Toronto, Canada, Dec 9, 2003 / 22:00 pm
The image of a young black woman, dressed as a nun in a low-cut habit and showing her bare midriff to promote an online music service has gotten many Canadian Catholics up in arms.
“It is taking something holy and sacred to Catholics, the habit worn by our religious sisters, and twisting it to sell a product which promotes the accessibility of music, some of which is probably degrading to women,” said Michelle Smillie, who works for the Office of Life and Family for the Archdiocese of Vancouer, reported the B.C. Catholic.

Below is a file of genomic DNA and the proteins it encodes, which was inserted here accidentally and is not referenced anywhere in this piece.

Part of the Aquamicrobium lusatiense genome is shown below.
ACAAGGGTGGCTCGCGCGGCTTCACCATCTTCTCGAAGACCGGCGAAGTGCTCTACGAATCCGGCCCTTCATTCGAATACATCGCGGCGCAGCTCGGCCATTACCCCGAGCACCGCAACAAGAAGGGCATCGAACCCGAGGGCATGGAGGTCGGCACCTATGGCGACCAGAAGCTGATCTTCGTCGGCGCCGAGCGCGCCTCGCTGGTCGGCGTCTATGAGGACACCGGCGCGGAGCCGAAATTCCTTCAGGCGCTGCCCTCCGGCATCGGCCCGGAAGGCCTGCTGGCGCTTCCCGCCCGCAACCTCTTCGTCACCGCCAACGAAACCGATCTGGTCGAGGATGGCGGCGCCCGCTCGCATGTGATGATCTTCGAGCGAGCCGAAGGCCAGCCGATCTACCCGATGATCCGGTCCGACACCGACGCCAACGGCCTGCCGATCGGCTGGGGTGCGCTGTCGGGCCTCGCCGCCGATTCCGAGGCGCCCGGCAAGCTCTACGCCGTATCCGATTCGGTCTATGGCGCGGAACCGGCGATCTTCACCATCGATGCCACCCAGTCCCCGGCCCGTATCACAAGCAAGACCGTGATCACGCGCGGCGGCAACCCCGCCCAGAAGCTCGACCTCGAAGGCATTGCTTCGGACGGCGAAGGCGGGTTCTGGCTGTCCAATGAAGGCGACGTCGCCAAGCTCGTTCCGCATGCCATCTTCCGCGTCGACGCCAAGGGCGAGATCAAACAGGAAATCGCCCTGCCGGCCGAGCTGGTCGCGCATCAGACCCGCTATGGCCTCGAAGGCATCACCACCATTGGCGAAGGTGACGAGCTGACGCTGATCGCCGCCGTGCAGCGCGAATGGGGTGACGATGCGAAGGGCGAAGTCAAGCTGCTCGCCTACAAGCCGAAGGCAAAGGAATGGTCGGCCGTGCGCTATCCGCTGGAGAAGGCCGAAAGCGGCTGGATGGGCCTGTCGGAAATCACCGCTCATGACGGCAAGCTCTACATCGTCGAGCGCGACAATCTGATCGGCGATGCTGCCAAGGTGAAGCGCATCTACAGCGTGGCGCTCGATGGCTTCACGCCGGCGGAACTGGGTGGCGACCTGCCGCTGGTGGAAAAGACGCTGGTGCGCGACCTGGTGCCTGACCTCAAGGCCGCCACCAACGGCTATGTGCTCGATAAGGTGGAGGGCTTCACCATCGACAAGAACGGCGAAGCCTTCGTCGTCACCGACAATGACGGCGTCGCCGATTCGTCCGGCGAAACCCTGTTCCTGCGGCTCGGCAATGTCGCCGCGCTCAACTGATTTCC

The campaign first appeared in Toronto in mid-October and has since been launched across most of English Canada, including Vancouver.
The $500,000 advertising campaign for Puretracks.com, an online music service, portrays a scantily clad “nun” with a large cross hung from her neck in what seems to be an old church or monastery. The text at the top of the ad reads “pure hip hop”, while the text at the bottom of the ad reads “puretracks.com, from 99¢ a song”.